During this time despite the proliferation of private TV channels in Pakistan, another field where the Indians have done an amazing job has been their film industry. They have leveraged it not just in making a name for themselves, but marketing their country and becoming a source of talent abroad. In addition, in exchange, they are bringing even more visitors and foreign exchange to their country,
First their hottest movie stars started appearing in Hollywood films. Then, despite many Indian movies being barely concealed copies of Hollywood scripts, India was able to convince Hollywood to make many Indian-themed movies.
Then they tied their greater and greater visibility in Hollywood, ever improving quality of Bollywood films – which were getting screened in America. They then mixed in marketing of India and its culture and cemented it with the welcoming of American tourists and filmmakers. This was an amazing recipe to lead India to one of its greatest global public relations successes just a few minutes ago.
The Academy Awards ceremony has just concluded in Hollywood, California. As this publication is going to press, the whole world (including a television audience of probably 1 billion people, along with the many millions more who will read newspapers and see photographs online) has seen India emerging as a triumphant victor on yet another field. This time it’ the red carpet of Hollywood and the Oscars ceremony.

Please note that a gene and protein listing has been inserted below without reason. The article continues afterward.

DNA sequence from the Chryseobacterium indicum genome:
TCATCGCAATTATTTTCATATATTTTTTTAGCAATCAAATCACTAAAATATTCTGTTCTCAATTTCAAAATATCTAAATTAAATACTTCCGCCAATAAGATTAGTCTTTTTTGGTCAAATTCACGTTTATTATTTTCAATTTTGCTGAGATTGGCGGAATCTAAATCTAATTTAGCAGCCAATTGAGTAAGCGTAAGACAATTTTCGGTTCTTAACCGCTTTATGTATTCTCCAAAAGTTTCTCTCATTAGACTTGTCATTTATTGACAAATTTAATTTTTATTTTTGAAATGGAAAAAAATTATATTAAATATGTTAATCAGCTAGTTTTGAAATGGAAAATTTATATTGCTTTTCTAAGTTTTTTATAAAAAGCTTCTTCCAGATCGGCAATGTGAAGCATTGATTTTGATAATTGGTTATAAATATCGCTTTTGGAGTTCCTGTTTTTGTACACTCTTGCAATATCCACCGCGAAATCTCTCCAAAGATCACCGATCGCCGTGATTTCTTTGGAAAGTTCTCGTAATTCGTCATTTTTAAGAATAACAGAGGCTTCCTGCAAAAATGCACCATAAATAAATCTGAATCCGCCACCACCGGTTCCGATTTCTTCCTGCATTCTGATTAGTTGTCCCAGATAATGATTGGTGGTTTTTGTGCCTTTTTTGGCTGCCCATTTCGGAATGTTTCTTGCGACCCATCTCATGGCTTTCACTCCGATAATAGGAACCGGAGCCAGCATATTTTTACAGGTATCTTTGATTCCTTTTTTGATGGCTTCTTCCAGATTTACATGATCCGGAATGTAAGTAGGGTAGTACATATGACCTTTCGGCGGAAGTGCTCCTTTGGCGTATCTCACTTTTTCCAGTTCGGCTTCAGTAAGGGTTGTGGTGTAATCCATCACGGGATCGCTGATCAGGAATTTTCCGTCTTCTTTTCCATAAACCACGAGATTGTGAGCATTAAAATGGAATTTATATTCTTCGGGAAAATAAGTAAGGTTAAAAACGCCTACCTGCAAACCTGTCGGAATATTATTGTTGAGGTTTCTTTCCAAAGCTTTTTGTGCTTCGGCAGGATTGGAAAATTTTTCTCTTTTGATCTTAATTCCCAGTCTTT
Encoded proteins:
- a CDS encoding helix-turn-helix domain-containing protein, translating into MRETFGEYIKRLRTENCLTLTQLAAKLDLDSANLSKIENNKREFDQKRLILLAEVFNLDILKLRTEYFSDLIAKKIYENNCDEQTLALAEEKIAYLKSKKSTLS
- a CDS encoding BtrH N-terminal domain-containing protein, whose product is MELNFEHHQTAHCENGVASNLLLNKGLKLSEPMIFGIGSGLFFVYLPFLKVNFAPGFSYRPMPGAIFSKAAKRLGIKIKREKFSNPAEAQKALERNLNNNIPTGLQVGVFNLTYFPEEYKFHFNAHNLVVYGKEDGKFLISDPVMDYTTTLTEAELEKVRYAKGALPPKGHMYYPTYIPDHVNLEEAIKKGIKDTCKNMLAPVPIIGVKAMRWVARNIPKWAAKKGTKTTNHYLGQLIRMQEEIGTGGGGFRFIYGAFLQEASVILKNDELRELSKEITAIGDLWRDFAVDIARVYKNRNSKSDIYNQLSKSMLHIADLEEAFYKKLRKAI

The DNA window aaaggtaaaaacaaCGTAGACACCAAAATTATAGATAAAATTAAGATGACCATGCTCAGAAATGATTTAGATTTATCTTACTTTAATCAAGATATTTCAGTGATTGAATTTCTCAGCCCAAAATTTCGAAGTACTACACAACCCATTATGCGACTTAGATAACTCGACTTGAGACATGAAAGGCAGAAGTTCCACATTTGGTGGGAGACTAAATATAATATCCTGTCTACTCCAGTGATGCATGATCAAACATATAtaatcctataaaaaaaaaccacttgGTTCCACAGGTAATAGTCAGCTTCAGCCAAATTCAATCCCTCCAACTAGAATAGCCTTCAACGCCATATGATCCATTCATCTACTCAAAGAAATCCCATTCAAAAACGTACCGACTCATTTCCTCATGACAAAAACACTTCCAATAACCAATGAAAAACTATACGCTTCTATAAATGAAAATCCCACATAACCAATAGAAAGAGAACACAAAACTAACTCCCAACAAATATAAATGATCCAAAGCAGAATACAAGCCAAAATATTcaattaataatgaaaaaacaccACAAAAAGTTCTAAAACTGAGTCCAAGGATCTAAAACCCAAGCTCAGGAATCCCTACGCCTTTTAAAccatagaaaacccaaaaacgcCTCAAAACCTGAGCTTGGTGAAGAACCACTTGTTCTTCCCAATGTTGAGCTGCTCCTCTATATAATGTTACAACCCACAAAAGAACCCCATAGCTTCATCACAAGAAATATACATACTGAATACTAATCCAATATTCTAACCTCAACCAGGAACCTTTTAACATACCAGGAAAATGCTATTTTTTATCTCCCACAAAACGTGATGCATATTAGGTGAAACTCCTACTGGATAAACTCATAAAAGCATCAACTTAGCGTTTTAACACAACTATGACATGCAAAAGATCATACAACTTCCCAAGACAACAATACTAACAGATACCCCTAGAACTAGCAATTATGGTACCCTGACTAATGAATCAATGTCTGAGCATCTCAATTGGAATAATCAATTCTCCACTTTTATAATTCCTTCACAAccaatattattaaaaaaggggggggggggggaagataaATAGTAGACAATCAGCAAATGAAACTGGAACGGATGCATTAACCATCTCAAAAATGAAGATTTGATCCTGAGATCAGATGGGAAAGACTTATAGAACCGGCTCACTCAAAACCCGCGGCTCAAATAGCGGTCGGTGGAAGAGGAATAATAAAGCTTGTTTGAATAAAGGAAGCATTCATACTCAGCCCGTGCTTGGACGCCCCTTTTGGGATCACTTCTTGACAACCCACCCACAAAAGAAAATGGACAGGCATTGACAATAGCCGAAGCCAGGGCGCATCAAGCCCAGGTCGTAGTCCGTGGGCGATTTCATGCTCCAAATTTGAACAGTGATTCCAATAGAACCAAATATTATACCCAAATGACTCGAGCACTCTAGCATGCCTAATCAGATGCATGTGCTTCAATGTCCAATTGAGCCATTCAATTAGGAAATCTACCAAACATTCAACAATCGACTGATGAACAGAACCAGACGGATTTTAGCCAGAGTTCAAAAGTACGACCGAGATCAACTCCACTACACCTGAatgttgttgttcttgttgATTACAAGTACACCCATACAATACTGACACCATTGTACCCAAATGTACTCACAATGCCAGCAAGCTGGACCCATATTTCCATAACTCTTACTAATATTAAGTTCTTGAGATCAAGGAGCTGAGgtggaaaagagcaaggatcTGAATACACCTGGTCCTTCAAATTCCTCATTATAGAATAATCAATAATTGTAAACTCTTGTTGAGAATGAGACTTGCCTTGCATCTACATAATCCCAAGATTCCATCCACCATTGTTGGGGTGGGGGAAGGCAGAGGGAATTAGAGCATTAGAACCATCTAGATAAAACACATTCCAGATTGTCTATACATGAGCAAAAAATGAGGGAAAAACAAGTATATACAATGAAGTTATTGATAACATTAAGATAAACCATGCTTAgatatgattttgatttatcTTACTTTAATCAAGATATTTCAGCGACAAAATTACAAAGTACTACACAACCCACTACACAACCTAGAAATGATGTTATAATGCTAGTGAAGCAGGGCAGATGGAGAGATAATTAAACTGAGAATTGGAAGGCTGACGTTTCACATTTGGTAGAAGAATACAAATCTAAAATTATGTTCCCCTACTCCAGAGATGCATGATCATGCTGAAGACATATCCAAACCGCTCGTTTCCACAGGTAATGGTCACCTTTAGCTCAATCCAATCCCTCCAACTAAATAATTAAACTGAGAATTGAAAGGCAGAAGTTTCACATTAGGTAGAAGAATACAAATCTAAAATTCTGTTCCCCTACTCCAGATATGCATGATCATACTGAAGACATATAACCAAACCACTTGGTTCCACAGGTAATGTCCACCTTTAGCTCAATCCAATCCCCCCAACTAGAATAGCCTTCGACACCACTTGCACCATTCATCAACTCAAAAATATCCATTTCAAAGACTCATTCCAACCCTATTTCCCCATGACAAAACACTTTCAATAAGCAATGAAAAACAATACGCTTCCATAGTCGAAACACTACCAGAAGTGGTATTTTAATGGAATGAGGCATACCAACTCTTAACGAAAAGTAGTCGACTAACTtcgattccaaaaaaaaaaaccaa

Even a movie called Slumdog Millionaire, set against the backdrop of the intense poverty that can be found in India, has turned into a global publicity and financial victory for India, its culture, its movie industry, its tourism and its economy.
And this is not just about showbiz or something that has no global or historic significance. India’s clout, its visibility, its popularity and its new-found confidence – even from something as simple as a movie award – is manifesting itself in its ability to dictate to the world.
India can now even dictate what President Barack Hussein Obama‘s team can or will discuss with the foreign ministers of Pakistan and Afghanistan – who are now in Washington DC.
India not only did not attend the meeting, it made clear to the American government that Kashmir is not to be discussed. The American administration agreed to that. In the meantime the same American Administration has expanded the missile strikes it will carry out within Pakistan – while Pakistan’s shameless politicians are merely fighting over dissolving assemblies and not even worried about justice, the one promise that people had asked to be fulfilled, from Karachi to Swat.
The early copies of tomorrow’s New York Times show the exactly opposite paths that two countries born on the same day in history have taken.
The Indian movie industry’s massive triumph on the Hollywood red carpet is one headline related to India. On the same page, the news item related to Pakistan is about a secret United States unit now in Pakistan to train its commandos to battle AlQaeda and the Taliban.
While American companies, and even individual creative types, are literally discussing over cocktails this very minute the next project they want to do in India, the few people discussing Pakistan are wondering if Pakistan will even survive as a nation.
I wonder if I will be around in 20 years to write a similar analysis. And I wonder where in history, geography and world affairs Pakistan will stand on that day. What do you think?
Imran Anwar is a New York based Pakistani-American entrepreneur, Internet pioneer, inventor, writer and TV personality. He can be reached through his web site http://imran.com and email@example.com . You can follow him on Twitter at http://twitter.com/imrananwar